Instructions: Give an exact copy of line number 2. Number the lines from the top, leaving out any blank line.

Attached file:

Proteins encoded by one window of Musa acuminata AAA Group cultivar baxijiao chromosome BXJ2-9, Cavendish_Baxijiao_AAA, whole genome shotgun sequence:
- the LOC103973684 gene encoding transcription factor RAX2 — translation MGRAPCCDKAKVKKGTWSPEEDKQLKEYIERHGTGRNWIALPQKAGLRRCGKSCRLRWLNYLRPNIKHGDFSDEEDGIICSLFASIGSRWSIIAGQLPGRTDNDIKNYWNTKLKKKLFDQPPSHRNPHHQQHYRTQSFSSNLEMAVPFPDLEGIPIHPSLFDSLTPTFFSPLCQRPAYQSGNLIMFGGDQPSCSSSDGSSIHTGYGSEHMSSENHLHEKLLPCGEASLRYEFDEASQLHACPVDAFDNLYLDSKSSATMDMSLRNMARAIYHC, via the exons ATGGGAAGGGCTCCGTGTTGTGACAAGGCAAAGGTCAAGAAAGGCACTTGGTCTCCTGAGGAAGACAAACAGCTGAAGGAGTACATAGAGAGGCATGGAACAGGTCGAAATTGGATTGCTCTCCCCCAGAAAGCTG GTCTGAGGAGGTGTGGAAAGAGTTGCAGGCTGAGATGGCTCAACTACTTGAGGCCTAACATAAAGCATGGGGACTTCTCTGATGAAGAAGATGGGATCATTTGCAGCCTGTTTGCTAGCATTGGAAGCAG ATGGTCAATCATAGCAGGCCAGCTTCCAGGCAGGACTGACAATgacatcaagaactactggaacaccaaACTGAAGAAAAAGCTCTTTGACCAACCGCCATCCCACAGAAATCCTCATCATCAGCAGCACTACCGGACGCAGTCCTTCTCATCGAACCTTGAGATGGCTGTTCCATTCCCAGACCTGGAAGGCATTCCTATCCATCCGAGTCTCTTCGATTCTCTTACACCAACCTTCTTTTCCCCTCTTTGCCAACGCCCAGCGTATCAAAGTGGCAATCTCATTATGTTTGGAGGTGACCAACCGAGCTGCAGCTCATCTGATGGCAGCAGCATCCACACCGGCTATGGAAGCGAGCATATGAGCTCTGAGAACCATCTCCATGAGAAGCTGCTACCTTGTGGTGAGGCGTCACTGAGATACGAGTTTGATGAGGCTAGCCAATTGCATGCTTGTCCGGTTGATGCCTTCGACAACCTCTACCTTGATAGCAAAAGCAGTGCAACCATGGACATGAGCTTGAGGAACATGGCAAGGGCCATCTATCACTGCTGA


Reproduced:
- the LOC103973684 gene encoding transcription factor RAX2 — translation MGRAPCCDKAKVKKGTWSPEEDKQLKEYIERHGTGRNWIALPQKAGLRRCGKSCRLRWLNYLRPNIKHGDFSDEEDGIICSLFASIGSRWSIIAGQLPGRTDNDIKNYWNTKLKKKLFDQPPSHRNPHHQQHYRTQSFSSNLEMAVPFPDLEGIPIHPSLFDSLTPTFFSPLCQRPAYQSGNLIMFGGDQPSCSSSDGSSIHTGYGSEHMSSENHLHEKLLPCGEASLRYEFDEASQLHACPVDAFDNLYLDSKSSATMDMSLRNMARAIYHC, via the exons ATGGGAAGGGCTCCGTGTTGTGACAAGGCAAAGGTCAAGAAAGGCACTTGGTCTCCTGAGGAAGACAAACAGCTGAAGGAGTACATAGAGAGGCATGGAACAGGTCGAAATTGGATTGCTCTCCCCCAGAAAGCTG GTCTGAGGAGGTGTGGAAAGAGTTGCAGGCTGAGATGGCTCAACTACTTGAGGCCTAACATAAAGCATGGGGACTTCTCTGATGAAGAAGATGGGATCATTTGCAGCCTGTTTGCTAGCATTGGAAGCAG ATGGTCAATCATAGCAGGCCAGCTTCCAGGCAGGACTGACAATgacatcaagaactactggaacaccaaACTGAAGAAAAAGCTCTTTGACCAACCGCCATCCCACAGAAATCCTCATCATCAGCAGCACTACCGGACGCAGTCCTTCTCATCGAACCTTGAGATGGCTGTTCCATTCCCAGACCTGGAAGGCATTCCTATCCATCCGAGTCTCTTCGATTCTCTTACACCAACCTTCTTTTCCCCTCTTTGCCAACGCCCAGCGTATCAAAGTGGCAATCTCATTATGTTTGGAGGTGACCAACCGAGCTGCAGCTCATCTGATGGCAGCAGCATCCACACCGGCTATGGAAGCGAGCATATGAGCTCTGAGAACCATCTCCATGAGAAGCTGCTACCTTGTGGTGAGGCGTCACTGAGATACGAGTTTGATGAGGCTAGCCAATTGCATGCTTGTCCGGTTGATGCCTTCGACAACCTCTACCTTGATAGCAAAAGCAGTGCAACCATGGACATGAGCTTGAGGAACATGGCAAGGGCCATCTATCACTGCTGA